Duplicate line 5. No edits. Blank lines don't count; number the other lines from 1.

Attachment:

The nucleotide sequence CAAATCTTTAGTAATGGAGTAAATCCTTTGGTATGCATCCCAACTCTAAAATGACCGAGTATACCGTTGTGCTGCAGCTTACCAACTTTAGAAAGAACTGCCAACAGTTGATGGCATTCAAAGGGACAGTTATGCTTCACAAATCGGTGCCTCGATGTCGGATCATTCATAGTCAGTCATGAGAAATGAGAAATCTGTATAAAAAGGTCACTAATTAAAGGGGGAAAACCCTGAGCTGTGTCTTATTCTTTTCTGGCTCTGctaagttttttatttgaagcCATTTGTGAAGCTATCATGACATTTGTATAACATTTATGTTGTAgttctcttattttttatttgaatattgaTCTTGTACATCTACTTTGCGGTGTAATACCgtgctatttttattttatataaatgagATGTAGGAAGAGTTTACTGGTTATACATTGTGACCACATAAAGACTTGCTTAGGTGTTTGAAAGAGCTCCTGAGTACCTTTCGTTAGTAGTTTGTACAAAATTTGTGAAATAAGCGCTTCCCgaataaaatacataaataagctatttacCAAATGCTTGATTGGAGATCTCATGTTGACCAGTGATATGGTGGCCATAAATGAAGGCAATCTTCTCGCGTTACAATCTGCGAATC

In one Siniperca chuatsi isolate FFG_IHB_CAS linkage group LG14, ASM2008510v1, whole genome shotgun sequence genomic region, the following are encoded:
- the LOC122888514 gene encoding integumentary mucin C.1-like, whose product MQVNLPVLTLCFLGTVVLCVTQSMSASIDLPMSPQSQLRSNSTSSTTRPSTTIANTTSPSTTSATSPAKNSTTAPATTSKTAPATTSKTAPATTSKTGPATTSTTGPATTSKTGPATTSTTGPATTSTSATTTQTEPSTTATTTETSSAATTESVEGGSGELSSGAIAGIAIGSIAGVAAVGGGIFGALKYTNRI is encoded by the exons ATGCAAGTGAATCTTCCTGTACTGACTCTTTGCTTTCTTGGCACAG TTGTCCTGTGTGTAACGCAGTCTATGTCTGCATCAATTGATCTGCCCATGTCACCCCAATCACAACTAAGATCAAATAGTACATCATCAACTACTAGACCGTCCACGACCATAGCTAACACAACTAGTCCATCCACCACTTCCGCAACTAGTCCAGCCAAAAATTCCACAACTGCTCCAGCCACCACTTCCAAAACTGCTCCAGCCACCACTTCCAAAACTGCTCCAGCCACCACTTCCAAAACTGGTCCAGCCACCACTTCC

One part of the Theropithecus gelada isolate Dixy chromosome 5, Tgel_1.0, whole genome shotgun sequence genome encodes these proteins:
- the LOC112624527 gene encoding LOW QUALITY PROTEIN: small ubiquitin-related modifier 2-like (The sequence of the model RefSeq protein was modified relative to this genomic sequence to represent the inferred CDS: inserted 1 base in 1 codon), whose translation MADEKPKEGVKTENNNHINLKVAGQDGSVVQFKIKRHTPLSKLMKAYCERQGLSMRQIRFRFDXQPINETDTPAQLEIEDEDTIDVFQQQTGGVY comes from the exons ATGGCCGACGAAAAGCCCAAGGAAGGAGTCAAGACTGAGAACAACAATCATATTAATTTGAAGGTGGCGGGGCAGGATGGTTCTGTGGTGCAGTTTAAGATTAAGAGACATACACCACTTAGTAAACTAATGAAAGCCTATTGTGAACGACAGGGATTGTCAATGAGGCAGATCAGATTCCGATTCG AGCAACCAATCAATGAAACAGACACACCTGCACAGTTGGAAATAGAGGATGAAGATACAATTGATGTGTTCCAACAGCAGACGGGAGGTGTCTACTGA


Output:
- the LOC112624527 gene encoding LOW QUALITY PROTEIN: small ubiquitin-related modifier 2-like (The sequence of the model RefSeq protein was modified relative to this genomic sequence to represent the inferred CDS: inserted 1 base in 1 codon), whose translation MADEKPKEGVKTENNNHINLKVAGQDGSVVQFKIKRHTPLSKLMKAYCERQGLSMRQIRFRFDXQPINETDTPAQLEIEDEDTIDVFQQQTGGVY comes from the exons ATGGCCGACGAAAAGCCCAAGGAAGGAGTCAAGACTGAGAACAACAATCATATTAATTTGAAGGTGGCGGGGCAGGATGGTTCTGTGGTGCAGTTTAAGATTAAGAGACATACACCACTTAGTAAACTAATGAAAGCCTATTGTGAACGACAGGGATTGTCAATGAGGCAGATCAGATTCCGATTCG AGCAACCAATCAATGAAACAGACACACCTGCACAGTTGGAAATAGAGGATGAAGATACAATTGATGTGTTCCAACAGCAGACGGGAGGTGTCTACTGA